Endothelial nitric oxide synthase dimerization is regulated by heat shock protein 90 rather than by phosphorylation

Weiguo Chen, Hongbing Xiao, Alicia N. Rizzo, Wei Zhang, Yifeng Mai, Meng Ye

Research output: Contribution to journalArticle

24 Scopus citations

Abstract

Endothelial nitric oxide synthase (eNOS) is a multifunctional enzyme with roles in diverse cellular processes including angiogenesis, tissue remodeling, and the maintenance of vascular tone. Monomeric and dimeric forms of eNOS exist in various tissues. The dimeric form of eNOS is considered the active form and the monomeric form is considered inactive. The activity of eNOS is also regulated by many other mechanisms, including amino acid phosphorylation and interactions with other proteins. However, the precise mechanisms regulating eNOS dimerization, phosphorylation, and activity remain incompletely characterized. We utilized purified eNOS and bovine aorta endothelial cells (BAECs) to investigate the mechanisms regulating eNOS degradation. Both eNOS monomer and dimer existed in purified bovine eNOS. Incubation of purified bovine eNOS with protein phosphatase 2A (PP2A) resulted in dephosphorylation at Serine 1179 (Ser1179) in both dimer and monomer and decrease in eNOS activity. However, the eNOS dimer:monomer ratio was unchanged. Similarly, protein phosphatase 1 (PP1) induced dephosphorylation of eNOS at Threonine 497 (Thr497), without altering the eNOS dimer:monomer ratio. Different from purified eNOS, in cultured BAECs eNOS existed predominantly as dimers. However, eNOS monomers accumulated following treatment with the proteasome inhibitor lactacystin. Additionally, treatment of BAECs with vascular endothelial growth factor (VEGF) resulted in phosphorylation of Ser1179 in eNOS dimers without altering the phosphorylation status of Thr497 in either form. Inhibition of heat shock protein 90 (Hsp90) or Hsp90 silencing destabilized eNOS dimers and was accompanied by dephosphorylation both of Ser1179 and Thr497. In conclusion, our study demonstrates that eNOS monomers, but not eNOS dimers, are degraded by ubiquitination. Additionally, the dimeric eNOS structure is the predominant condition for eNOS amino acid modification and activity regulation. Finally, destabilization of eNOS dimers not only results in eNOS degradation, but also causes changes in eNOS amino acid modifications that further affect eNOS activity.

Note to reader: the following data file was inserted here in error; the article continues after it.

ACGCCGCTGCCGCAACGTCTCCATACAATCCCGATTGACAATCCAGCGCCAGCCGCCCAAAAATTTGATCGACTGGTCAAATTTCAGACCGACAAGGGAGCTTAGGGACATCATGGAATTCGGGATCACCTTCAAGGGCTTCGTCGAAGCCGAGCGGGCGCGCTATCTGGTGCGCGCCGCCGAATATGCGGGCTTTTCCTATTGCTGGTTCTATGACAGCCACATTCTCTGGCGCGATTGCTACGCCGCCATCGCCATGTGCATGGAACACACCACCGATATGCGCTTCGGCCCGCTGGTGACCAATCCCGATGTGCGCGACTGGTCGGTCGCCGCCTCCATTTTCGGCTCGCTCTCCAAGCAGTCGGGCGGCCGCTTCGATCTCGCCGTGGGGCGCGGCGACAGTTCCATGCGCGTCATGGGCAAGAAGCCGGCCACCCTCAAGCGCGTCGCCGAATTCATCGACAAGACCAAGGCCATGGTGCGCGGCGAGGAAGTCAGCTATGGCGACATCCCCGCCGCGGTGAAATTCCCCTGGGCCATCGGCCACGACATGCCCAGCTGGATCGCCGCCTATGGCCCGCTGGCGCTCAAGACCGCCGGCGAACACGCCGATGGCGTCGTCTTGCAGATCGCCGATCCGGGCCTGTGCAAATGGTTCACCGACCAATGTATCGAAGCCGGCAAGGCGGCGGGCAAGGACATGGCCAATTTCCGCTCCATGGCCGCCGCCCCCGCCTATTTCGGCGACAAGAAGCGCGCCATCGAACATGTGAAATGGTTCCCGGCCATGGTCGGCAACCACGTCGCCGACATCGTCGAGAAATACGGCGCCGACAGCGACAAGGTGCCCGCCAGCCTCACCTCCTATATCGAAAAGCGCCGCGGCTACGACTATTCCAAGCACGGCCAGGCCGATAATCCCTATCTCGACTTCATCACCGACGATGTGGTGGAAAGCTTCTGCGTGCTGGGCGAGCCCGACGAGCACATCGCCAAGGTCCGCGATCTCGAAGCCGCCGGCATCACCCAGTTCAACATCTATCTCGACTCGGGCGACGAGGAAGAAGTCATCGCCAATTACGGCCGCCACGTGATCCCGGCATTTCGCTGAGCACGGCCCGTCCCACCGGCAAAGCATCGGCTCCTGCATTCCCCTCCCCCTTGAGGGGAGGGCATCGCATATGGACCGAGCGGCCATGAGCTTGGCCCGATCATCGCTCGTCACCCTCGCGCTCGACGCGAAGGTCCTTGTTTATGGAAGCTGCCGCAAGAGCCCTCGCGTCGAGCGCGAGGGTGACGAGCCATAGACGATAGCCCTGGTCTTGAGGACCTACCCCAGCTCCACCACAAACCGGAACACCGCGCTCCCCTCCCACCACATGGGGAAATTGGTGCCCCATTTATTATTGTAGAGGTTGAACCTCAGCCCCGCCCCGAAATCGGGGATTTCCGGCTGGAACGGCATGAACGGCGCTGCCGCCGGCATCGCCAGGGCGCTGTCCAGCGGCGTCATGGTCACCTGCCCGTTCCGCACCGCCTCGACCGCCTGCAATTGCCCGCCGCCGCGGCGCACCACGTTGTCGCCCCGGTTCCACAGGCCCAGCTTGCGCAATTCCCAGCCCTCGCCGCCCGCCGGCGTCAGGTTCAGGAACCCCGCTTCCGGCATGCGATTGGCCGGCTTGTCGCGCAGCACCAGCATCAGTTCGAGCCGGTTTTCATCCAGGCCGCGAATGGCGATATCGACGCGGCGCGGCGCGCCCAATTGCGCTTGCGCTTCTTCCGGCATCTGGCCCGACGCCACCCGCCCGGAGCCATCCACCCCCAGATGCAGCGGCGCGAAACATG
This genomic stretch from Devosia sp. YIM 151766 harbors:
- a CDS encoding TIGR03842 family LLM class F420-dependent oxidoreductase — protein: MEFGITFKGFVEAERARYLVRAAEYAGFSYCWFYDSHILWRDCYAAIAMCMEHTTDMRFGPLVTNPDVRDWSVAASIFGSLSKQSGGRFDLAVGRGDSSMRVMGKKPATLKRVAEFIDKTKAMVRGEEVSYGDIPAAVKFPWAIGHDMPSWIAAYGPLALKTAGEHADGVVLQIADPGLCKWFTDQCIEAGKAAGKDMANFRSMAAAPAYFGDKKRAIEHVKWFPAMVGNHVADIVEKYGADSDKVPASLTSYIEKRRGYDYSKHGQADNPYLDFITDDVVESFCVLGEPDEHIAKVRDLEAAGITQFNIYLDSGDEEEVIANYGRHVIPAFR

Original languageEnglish (US)
Article numbere105479
JournalPloS one
Volume9
Issue number8
DOIs
StatePublished - Aug 25 2014

ASJC Scopus subject areas

  • Biochemistry, Genetics and Molecular Biology(all)
  • Agricultural and Biological Sciences(all)
  • General

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